That being done, I start to put my other gear inside. I try to work fast so I can get suited up and go out to join the guys around the fire. I undress as quickly as humanly possible and put on a pair of longjohns. Then the baggy rough cotton shirt with wooden buttons. Then on go the scratchy wool trousers and suspenders. Then I take off my socks and put on the elastic-less, itchy woven yarn ones. Then I bend over and lace up the "shoes", which are hobnailed leather soles with a very thin suede-like leather stitched together, and holes for shoelaces, also made of leather. They offer no support to your feet whatsoever and are about as comfortable to walk in as wrapping your feet in duct tape. I paid extra to have these steel horseshoe-like plates put on the heels to double the walking life of the shoes. They make a clicking sound when we walk on concrete, like tapdancing shoes. This click also helps us keep in step when we march in parades.
Then I put on the wool vest, to hug the shirt to my body for an extra layer. It's got a lot of brass buttons, from the waist all the way up to the neck. Always leave it buttoned. Seeing a man's shirt and suspenders was considered visible underwear. It has some tiny pockets, for a book of matches or a pocketwatch, if I had one. Then the dark blue wool jacket goes over that. More buttons to fasten that easily get pulled off. This wool is hard to describe just how scratchy it is if you've never worn it before. It feels like wearing a burlap sack. Maybe hence the name, 'sack coat'. Then I put on my antique glasses with tiny round lenses. They have no nose pads and feel awkward the way they rest on my nose and the earpieces loop around my ears. And onto my head goes my hat, the dark blue forage cap. So named because soldiers used it to hold extra food when they went foraging. It's floppy and looks sort of like a top hat somebody stomped on. It keeps my head quite warm, my hair is always soaked when I pull it off. I really need to bundle up more because it's so cold out. So I put on a lighter blue long coat, called a Greatcoat over everything. It's the one with the shoulder flaps. It's lined and very warm. Then I put on knitted wool gloves and untie the tent flap to go out and join the boys at the fire.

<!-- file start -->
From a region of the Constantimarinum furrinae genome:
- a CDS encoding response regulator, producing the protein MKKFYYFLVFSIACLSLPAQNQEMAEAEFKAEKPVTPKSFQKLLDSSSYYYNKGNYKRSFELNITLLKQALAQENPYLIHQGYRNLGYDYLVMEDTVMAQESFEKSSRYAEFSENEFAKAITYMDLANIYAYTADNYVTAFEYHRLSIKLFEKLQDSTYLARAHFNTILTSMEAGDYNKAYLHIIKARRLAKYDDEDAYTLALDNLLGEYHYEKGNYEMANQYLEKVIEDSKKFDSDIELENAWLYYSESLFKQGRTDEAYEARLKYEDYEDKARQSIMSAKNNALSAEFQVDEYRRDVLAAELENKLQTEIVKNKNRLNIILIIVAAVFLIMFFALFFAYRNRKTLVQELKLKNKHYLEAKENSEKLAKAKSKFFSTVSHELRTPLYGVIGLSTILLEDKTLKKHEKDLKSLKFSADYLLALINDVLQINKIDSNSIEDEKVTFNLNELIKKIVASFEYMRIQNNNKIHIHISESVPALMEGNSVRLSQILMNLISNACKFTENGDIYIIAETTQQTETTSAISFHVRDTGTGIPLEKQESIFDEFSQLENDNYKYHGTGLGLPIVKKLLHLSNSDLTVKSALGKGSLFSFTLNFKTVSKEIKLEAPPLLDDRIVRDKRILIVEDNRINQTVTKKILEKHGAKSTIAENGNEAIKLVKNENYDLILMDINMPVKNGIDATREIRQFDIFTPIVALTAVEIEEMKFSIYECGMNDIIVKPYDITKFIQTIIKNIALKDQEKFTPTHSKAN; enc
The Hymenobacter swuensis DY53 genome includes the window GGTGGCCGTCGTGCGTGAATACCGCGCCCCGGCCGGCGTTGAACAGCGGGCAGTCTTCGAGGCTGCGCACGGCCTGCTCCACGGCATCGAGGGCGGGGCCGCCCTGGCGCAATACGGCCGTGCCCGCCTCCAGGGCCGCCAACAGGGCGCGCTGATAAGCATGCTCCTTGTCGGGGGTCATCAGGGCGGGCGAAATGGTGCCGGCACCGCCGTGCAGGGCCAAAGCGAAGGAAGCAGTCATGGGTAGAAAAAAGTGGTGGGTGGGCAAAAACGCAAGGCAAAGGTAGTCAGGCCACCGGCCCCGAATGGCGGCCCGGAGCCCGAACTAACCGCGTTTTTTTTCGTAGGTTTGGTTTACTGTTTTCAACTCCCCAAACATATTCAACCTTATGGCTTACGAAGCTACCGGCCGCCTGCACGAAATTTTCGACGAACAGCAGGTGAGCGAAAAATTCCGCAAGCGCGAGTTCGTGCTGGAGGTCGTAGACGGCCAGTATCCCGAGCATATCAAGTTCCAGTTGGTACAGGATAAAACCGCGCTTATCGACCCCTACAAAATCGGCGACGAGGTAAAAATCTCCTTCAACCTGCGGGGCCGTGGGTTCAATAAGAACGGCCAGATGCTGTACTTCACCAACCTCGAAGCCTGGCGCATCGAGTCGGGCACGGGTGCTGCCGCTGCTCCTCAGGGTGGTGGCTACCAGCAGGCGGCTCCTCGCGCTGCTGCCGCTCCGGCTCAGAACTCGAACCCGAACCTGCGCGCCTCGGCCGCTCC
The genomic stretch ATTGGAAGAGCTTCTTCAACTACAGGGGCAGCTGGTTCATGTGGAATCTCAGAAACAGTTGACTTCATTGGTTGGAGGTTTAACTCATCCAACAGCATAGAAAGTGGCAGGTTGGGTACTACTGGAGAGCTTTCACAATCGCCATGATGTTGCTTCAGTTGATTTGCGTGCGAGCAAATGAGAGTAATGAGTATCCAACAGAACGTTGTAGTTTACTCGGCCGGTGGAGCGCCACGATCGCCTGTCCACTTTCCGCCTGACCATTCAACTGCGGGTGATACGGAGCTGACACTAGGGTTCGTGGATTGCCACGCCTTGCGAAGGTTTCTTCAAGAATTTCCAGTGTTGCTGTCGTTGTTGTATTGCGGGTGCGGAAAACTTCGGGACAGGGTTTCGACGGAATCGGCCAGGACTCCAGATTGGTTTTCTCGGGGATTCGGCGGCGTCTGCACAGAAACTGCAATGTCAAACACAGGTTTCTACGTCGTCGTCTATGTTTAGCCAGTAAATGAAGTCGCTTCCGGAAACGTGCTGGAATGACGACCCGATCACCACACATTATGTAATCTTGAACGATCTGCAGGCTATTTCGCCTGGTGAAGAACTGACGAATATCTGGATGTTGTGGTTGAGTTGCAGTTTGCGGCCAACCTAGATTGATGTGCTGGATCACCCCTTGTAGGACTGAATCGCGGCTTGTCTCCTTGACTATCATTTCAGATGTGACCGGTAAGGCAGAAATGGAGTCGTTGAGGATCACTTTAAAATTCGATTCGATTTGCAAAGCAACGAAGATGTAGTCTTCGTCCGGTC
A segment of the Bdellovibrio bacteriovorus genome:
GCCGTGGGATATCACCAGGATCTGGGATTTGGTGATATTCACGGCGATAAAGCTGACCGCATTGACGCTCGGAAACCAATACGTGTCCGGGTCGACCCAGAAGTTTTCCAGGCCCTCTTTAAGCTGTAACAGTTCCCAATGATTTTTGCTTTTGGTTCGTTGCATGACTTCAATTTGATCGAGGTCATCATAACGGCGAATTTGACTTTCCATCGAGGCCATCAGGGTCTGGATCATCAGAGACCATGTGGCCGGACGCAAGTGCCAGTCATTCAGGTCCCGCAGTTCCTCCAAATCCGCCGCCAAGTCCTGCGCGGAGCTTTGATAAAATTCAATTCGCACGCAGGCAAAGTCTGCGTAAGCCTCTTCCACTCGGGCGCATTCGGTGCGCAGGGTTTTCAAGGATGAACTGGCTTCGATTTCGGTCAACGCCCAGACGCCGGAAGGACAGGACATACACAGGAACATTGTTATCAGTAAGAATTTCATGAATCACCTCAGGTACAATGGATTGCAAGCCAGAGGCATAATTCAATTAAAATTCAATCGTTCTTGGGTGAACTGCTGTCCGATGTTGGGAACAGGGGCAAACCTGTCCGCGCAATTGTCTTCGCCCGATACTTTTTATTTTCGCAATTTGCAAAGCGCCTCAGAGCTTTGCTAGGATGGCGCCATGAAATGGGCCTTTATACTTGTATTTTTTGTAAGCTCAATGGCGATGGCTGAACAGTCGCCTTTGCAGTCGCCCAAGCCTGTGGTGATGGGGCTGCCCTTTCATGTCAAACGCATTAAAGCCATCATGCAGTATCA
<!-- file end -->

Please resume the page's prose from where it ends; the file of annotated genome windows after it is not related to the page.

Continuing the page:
Modern life suddenly evaporates. I'm in 1864 now.

There are many familiar faces and a handful of new ones. Craig Flick and Sean Haley are our new recruits. Everybody who I've been to events with before greets me with a smile and a firm handshake and tell me it's good to see me again. The morale is high despite the whipping, freezing winds. The "fresh fish" sit in a circle on small folding wooden chairs or stumps around burning logs, sipping warm drinks from their tin cups and listen to stories of the "old-timers." Much of the talk seems to center around guns, politics and war stories from years gone by. I meet randy Warnick's two sons Cory and Shannon for the first time, who have been with the 2nd Delaware for years. The three of them like to joke a lot and are fun to be around. I move from one huddled group to another, trying to absorb all the latest news. A few more latecomers arrive at the camp and they graciously accept my offer to help them set up their tents. The more I move around, the less cold I am.